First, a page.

One secret to striking flower beds: Restrict your color palette, and plant large clumps to create waves of color. Avoid the “one of this here and one of that there” approach to garden design. Using swaths of a single type of plant has greater impact and makes beds look more orderly.

To keep costs down, forgo buying large specimens at your local nursery; use mail-order sources (Dave's Garden has a list of gardeners' favorites), where you can save more by buying smaller plants in bigger quantities. Then let them fill in. Divide established perennials—such as the rust-colored yarrow and light pink evening primrose here—every two to four years as needed. Then spread the wealth and fill in bare spots.

6. Layer beds for a lush look

While using a limited number of colors is a plus in a flower bed, planting in shallow rows that top out at a single height is a major negative. When planning beds, go deep—4 to 5 feet front to back, if possible. Then place plants according to height, with the tallest in back, medium-height plants in the middle, and the shortest ones in front. The effect of this layering approach: a profusion of blooms.

Stepping down plants by height also lets you reach back rows more easily for deadheading. And such dense planting helps crowd out any weeds. Here, primary colors of yellow, red, and blue look lively but not riotous thanks to the small size of the yellow and red flower heads and lots of green foliage. Soft blue-green lambs' ears in front provide the third element, and the bonus of fuzzy-leaved texture.

Dog in garden and plants frame view Tom McWilliam

7. Frame a view

An arbor is a simple way to create a vista. Here, a sequence of framing elements extends past the arbor, which is covered with antique climbing roses. Flanking rows of yellow-blooming butterfly bush lead to pairs of evergreen shrubs, then trees. The straight-shot perspective emphasizes a lineup of focal points: a stone garden urn, a courtyard bed bursting with pink geraniums, and a planter in front of a side door that leads to the family room.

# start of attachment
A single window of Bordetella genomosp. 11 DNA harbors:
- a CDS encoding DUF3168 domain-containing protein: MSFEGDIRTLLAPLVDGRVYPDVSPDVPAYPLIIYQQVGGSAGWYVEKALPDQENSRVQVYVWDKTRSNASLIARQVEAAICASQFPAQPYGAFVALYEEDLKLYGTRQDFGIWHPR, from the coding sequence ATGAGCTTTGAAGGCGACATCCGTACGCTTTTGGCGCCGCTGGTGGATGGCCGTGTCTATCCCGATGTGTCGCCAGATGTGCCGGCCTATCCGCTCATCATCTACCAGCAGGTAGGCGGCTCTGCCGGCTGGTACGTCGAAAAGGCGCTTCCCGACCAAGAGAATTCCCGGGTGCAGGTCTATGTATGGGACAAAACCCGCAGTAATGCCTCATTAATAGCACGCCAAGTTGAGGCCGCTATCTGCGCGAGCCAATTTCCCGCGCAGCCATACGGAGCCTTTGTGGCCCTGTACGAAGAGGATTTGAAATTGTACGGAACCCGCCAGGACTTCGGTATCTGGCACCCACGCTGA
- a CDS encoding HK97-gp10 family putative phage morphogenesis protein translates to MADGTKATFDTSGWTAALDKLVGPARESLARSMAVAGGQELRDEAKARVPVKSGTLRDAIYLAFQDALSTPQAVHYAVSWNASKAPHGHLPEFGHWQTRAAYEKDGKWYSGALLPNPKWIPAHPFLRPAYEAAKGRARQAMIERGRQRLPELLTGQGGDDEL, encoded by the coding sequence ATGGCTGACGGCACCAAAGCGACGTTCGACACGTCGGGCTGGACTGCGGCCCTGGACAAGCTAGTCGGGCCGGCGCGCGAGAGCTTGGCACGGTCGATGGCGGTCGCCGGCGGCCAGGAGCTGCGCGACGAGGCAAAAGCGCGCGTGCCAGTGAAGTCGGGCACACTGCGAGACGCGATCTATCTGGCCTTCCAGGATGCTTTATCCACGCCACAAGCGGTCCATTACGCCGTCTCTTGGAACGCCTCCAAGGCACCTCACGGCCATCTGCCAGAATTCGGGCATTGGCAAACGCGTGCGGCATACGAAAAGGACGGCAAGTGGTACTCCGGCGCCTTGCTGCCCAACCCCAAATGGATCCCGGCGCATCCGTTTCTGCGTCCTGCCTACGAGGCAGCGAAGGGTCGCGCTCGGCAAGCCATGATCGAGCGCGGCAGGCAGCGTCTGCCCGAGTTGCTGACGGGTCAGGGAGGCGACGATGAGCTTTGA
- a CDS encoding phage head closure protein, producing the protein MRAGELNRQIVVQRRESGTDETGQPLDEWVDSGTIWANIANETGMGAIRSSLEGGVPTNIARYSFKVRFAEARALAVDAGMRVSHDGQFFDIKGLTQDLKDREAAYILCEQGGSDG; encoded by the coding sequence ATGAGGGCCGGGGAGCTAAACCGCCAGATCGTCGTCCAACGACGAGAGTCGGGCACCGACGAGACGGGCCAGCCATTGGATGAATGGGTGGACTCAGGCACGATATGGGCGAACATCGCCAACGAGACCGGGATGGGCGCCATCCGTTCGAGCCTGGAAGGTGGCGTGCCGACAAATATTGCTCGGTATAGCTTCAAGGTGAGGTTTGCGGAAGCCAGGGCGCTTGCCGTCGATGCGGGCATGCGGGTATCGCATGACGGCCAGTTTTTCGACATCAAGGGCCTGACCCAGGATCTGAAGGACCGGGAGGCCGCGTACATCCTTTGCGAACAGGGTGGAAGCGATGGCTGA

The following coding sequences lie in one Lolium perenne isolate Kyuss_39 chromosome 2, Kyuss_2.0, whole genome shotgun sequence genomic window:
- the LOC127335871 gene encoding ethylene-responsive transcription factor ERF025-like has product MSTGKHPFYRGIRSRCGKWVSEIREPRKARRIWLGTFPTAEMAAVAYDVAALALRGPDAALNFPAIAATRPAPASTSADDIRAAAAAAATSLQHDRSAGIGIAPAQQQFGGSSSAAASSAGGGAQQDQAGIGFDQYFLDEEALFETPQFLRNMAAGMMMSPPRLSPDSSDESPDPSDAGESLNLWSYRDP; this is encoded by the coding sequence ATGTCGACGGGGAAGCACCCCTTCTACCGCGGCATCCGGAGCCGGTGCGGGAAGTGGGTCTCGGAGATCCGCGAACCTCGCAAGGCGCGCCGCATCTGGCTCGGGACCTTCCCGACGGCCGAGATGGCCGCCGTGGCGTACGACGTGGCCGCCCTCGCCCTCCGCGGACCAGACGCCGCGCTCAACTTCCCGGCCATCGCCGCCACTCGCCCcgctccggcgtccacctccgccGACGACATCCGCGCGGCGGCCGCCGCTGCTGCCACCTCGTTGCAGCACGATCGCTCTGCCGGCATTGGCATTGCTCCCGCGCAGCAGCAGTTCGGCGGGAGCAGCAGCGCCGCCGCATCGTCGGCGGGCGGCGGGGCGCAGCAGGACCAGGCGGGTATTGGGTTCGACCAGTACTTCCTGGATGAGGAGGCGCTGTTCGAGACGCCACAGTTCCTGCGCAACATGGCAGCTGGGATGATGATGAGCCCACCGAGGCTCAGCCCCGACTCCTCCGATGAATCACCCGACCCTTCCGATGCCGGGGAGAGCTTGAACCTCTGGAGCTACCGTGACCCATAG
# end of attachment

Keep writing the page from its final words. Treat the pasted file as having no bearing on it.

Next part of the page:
This arbor is made from salvaged ironwork about a foot wide. But you could carve an opening in a tall hedge or use a classic wooden garden arch for a similar effect, even in a much smaller space. Place it streetside to frame the view to the front door, or by the side of the house to provide a peek into the backyard.

8. Focus on foliage as much as flowers

Blossoms may seem like the star of the garden, but dramatic foliage plants can be just as effective—and they present opportunities for bold color hard to find in flowers themselves. The burgundy hues in this multistemmed smoke bush and the coral bells around its base make for a stunning focal-point planting.

And whereas blooms come and go during the growing season, these foliage plants will stand as a strong visual anchor from spring to fall. Making the effect doubly striking is the way the forms balance each other: the ball-like clusters of foliage, which sit atop multiple upright stems, are grounded by one low mound of leaves.

Flowers and stonework in garden Tom McWilliam

9. Repeat plants for balance and unity

Echoing the same shapes and colors within a landscape gives it a cohesive look. In a formal design, plants are balanced symmetrically; both sides of planted areas are mirror images. In an informal design, balance can be achieved by giving both sides of a garden equal interest and by repeating forms and color values.

Here, the arching foliage and yellow trumpets of the daylilies and the soft blue spires of the catmint combine for a dynamic pairing; using the same mix to flank both sides of the walk gives them equal weight and creates harmony. Their flowing forms also provide a nice counterbalance to the pairs of stiffly clipped evergreens that mark transitions along the path. All the repetition establishes a rhythm and unifies the garden's design.

10. Mark the exits

Highlighting transition areas with short pillars, gates, or a change in paving announces that one area of the garden is ending and another beginning. Here, pea gravel underfoot leads to an oval of decorative hardscape flanked by short stucco pillars as you leave the enclosure of the formal courtyard.

Two semicircles of granite blocks split into wedges fan out in a sunrise pattern around a half-moon piece. In between, bands of smooth river rock are mortared into place. This decorative interplay of materials encourages you to pause, then step down onto a curved path that points the way to sights yet to be discovered.